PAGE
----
History In The Headlines

This Year in History: 2011

By History.com Staff
As the year comes to an end, explore the top History in the Headlines stories published in 2011, from breaking news about the latest research to special features marking major anniversaries. What piqued our readers’ interest over the last 12 months?

1. The Civil War sesquicentennial

Civil War Anniversary

Cannons at Virginia’s Manassas Battlefield Park, site of the First Battle of Bull Run on July 21, 1861. (Credit: Corbis)

The United States commemorated the 150th anniversary of the Civil War, the bloodiest conflict in the country’s history, in April 2011. An article by a guest contributor explored 10 surprising facts about the war, while this piece revealed that it might have been even deadlier than traditional estimates suggest. History.com also launched the Civil War 150, an immersive online experience highlighting the 150 people, places, events and technology that defined the Civil War.

2. Vikings, Vikings and more Vikings


This pair of teeth, believed to have once belonged to a Viking invader, features deep horizontal grooves that may have been designed to decorate warriors or scare opponents. (Credit: Oxford Archaeology)

Some of you had an insatiable thirst for information about the seafaring Scandinavians known as the Vikings and especially wanted to know what these legendary raiders looked like. The discovery of a Viking boat burial and research on Viking warriors with grooved teeth also helped feed your boundless curiosity.

3. Treasures uncovered in shipwrecks


After archaeologists located a wreck thought to be the SS Gairsoppa, the torpedo damage pictured here helped them identify the British cargo ship, which was sunk by a U-boat in February 1941. (Credit: Odyssey Marine Exploration)

The secrets of the deep continued to reveal themselves and amaze us in 2011. In July, medical historian Alain Touwaide filled us in on rare plant-based tablets found in a shipwreck dated to 130 B.C., which he has been spent the last couple of years researching in order to shed light on ancient remedies. In September, underwater archaeologists announced the discovery of the long-lost British cargo ship SS Gairsoppa, which went down after a 1941 U-boat attack while carrying an estimated $210 million in silver.

4. Life and death at Jamestown


Settlers from the Jamestown colony appear in this 1855 painting depicting the wedding of Pocahontas and John Rolfe.

In October, geologists from the College of William & Mary unveiled new evidence for an intriguing hypothesis about why so many of the Jamestown colony’s settlers died during the “starving time” of 1609 and 1610. After collecting groundwater and sediment from the site, they concluded that Jamestown’s drinking water might have killed its inhabitants.

5. The secret unit that killed Bin Laden


A Navy SEAL observes enemy movements. (Credit: Getty Images)

Few news items made more headlines in 2011 than the death of Osama Bin Laden at his Pakistan compound in May. This piece chronicled the history of the elite Navy SEAL Team behind the operation that killed the elusive terrorist leader.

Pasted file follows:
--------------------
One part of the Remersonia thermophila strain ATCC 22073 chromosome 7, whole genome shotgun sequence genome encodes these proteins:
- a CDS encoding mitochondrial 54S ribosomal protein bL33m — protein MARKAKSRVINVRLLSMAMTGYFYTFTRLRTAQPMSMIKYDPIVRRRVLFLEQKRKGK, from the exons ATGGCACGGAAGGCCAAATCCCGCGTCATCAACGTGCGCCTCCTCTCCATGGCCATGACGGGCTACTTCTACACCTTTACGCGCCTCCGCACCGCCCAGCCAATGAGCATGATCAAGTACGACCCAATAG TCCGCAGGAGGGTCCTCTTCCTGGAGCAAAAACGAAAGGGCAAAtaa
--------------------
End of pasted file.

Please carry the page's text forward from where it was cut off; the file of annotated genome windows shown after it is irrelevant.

6. A 2,000-year-old murder mystery

Roman Murder

A team from England's Kent Archaeological Field School excavates the remains of a girl who may have been killed by Roman soldiers. (Credit: Paul Wilkinson)

In April, archaeologists in Kent, England, discovered the body of a girl believed to have been brutally murdered by Roman soldiers during their second invasion of Britain, which began in 46 A.D. The leader of the excavation called the incredible find a “little cameo of tragedy.”

7. The life and times of William the Conqueror

William the Conqueror

Portrait of William the Conqueror by an unknown artist.

September 28 was the 945th anniversary of William the Conqueror’s invasion of England in 1066. We marked the occasion with 10 surprising facts about the Norman-born duke, whose ascent to the English throne ushered in a new era and forever transformed the country’s culture, language and identity.

8. The 70th anniversary of the attack on Pearl Harbor

Pearl Harbor

Aerial view of the USS Arizona Memorial at Pearl Harbor, Hawaii.

On December 7, 1941, Japanese fighter planes bombed the U.S. base at Pearl Harbor, Hawaii, launching one of the deadliest attacks in American history. As the United States commemorated the 70th anniversary of this “date which will live in infamy,” we highlighted some of the lesser-known aspects of the event and site.

9. The history of the Dead Sea Scrolls

Dead Sea Scrolls

Part of the Isaiah Scroll, the Dead Sea Scrolls’ most complete book of the Hebrew Bible.

Thanks to a collaboration between Google and the Israel Museum in Jerusalem, parts of the Dead Sea Scrolls hit the Internet in September in high-resolution, fast-loading, searchable form. For those of you taking advantage of the exciting opportunity to glimpse the famous documents, we provided some context in the form of six fascinating facts.

10. History’s worst royal weddings

Worst Royal Weddings

Henri IV and Marguerite de Valois, whose wedding coincided with the St. Bartholomew’s Day Massacre in 1572.

What better way to celebrate the April marriage of England’s Prince William and his bride, Kate Middleton, than with cautionary tales of royal weddings gone bad? While the happy couple’s special day went swimmingly, these stories prove that not all nobles get hitched without a hitch.

Categories: American Civil War, British History, Pearl Harbor, Royalty, Shipwrecks, This Year in History, Vikings